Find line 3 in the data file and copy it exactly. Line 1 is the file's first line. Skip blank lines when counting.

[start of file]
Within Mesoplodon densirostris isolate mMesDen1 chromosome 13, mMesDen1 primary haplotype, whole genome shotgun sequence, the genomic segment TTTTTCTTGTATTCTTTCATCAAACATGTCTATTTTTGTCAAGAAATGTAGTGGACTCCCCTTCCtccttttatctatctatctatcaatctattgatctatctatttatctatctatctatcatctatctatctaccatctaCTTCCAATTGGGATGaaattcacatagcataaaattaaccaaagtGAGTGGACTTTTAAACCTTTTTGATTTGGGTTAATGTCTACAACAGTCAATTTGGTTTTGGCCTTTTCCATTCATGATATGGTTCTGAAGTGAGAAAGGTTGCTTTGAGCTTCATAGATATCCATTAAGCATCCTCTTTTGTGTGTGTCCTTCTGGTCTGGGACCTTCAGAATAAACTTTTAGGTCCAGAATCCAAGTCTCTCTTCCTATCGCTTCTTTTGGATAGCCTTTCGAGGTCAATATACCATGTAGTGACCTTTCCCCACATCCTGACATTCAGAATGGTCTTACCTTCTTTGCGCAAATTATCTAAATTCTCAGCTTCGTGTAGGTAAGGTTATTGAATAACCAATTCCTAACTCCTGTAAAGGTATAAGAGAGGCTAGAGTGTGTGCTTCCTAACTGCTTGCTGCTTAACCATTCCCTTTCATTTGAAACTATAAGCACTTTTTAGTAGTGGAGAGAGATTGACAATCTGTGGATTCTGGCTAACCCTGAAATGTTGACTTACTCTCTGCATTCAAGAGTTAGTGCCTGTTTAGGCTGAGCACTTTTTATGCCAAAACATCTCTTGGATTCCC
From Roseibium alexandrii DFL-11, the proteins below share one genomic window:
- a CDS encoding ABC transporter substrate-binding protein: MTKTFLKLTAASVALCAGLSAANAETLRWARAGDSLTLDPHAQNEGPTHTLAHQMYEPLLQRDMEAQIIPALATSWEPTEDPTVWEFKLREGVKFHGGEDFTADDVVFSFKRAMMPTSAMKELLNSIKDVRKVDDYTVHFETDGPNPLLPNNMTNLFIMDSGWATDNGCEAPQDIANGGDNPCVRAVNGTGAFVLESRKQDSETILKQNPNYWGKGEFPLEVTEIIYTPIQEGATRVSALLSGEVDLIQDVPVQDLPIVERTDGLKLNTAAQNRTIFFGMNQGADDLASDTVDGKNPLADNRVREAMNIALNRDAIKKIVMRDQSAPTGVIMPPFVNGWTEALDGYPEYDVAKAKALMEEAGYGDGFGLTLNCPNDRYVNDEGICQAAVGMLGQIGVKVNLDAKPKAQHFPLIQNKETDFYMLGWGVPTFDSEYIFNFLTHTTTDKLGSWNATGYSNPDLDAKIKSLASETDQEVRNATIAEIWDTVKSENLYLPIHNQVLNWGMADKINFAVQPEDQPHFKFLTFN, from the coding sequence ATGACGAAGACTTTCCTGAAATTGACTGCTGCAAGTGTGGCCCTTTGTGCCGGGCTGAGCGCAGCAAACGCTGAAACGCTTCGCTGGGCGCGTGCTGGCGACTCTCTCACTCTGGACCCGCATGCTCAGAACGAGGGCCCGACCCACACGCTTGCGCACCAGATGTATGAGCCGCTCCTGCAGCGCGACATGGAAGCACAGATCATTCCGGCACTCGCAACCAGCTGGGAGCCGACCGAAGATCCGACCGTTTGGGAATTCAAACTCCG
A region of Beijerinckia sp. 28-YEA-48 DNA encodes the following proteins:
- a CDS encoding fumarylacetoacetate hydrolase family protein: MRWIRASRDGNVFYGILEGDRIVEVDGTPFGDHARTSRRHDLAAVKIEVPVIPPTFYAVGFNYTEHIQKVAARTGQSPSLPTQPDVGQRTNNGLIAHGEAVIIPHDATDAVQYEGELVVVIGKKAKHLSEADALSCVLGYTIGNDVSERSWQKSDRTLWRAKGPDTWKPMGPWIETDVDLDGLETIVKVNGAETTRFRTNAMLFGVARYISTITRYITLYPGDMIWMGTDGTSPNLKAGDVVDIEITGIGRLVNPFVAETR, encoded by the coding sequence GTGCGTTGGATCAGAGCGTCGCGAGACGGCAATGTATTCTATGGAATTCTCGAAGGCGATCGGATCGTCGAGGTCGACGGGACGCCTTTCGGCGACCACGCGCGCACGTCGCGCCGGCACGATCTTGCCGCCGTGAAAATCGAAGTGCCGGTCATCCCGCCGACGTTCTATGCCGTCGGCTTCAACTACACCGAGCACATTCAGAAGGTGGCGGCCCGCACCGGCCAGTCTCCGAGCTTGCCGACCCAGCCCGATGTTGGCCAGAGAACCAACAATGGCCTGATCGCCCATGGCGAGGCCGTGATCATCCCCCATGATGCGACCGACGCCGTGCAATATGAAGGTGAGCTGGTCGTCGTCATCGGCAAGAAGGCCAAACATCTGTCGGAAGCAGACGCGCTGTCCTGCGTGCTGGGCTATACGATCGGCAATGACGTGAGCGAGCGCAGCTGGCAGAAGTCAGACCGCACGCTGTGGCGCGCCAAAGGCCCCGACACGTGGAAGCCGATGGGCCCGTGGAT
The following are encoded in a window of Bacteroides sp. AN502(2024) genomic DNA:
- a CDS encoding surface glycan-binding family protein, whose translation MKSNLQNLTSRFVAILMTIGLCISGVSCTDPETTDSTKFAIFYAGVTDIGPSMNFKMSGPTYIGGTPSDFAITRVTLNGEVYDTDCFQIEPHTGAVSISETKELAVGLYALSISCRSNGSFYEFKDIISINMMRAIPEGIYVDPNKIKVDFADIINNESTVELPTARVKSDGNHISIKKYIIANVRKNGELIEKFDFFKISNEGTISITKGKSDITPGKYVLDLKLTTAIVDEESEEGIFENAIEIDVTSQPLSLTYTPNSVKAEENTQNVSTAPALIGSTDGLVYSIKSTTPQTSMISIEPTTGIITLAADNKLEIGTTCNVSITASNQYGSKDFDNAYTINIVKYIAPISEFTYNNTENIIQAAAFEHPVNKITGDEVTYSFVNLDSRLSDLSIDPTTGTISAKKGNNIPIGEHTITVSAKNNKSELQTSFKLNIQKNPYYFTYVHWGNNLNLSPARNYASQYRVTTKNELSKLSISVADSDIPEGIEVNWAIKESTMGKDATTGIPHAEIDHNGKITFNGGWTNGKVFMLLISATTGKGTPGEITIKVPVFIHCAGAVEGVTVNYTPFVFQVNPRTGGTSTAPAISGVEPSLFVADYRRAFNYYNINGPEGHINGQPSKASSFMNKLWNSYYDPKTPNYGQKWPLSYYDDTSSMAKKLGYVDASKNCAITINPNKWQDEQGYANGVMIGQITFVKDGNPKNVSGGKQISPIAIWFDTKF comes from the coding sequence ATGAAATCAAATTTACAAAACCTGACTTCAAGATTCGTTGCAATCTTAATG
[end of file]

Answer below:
- a CDS encoding ABC transporter substrate-binding protein: MTKTFLKLTAASVALCAGLSAANAETLRWARAGDSLTLDPHAQNEGPTHTLAHQMYEPLLQRDMEAQIIPALATSWEPTEDPTVWEFKLREGVKFHGGEDFTADDVVFSFKRAMMPTSAMKELLNSIKDVRKVDDYTVHFETDGPNPLLPNNMTNLFIMDSGWATDNGCEAPQDIANGGDNPCVRAVNGTGAFVLESRKQDSETILKQNPNYWGKGEFPLEVTEIIYTPIQEGATRVSALLSGEVDLIQDVPVQDLPIVERTDGLKLNTAAQNRTIFFGMNQGADDLASDTVDGKNPLADNRVREAMNIALNRDAIKKIVMRDQSAPTGVIMPPFVNGWTEALDGYPEYDVAKAKALMEEAGYGDGFGLTLNCPNDRYVNDEGICQAAVGMLGQIGVKVNLDAKPKAQHFPLIQNKETDFYMLGWGVPTFDSEYIFNFLTHTTTDKLGSWNATGYSNPDLDAKIKSLASETDQEVRNATIAEIWDTVKSENLYLPIHNQVLNWGMADKINFAVQPEDQPHFKFLTFN, from the coding sequence ATGACGAAGACTTTCCTGAAATTGACTGCTGCAAGTGTGGCCCTTTGTGCCGGGCTGAGCGCAGCAAACGCTGAAACGCTTCGCTGGGCGCGTGCTGGCGACTCTCTCACTCTGGACCCGCATGCTCAGAACGAGGGCCCGACCCACACGCTTGCGCACCAGATGTATGAGCCGCTCCTGCAGCGCGACATGGAAGCACAGATCATTCCGGCACTCGCAACCAGCTGGGAGCCGACCGAAGATCCGACCGTTTGGGAATTCAAACTCCG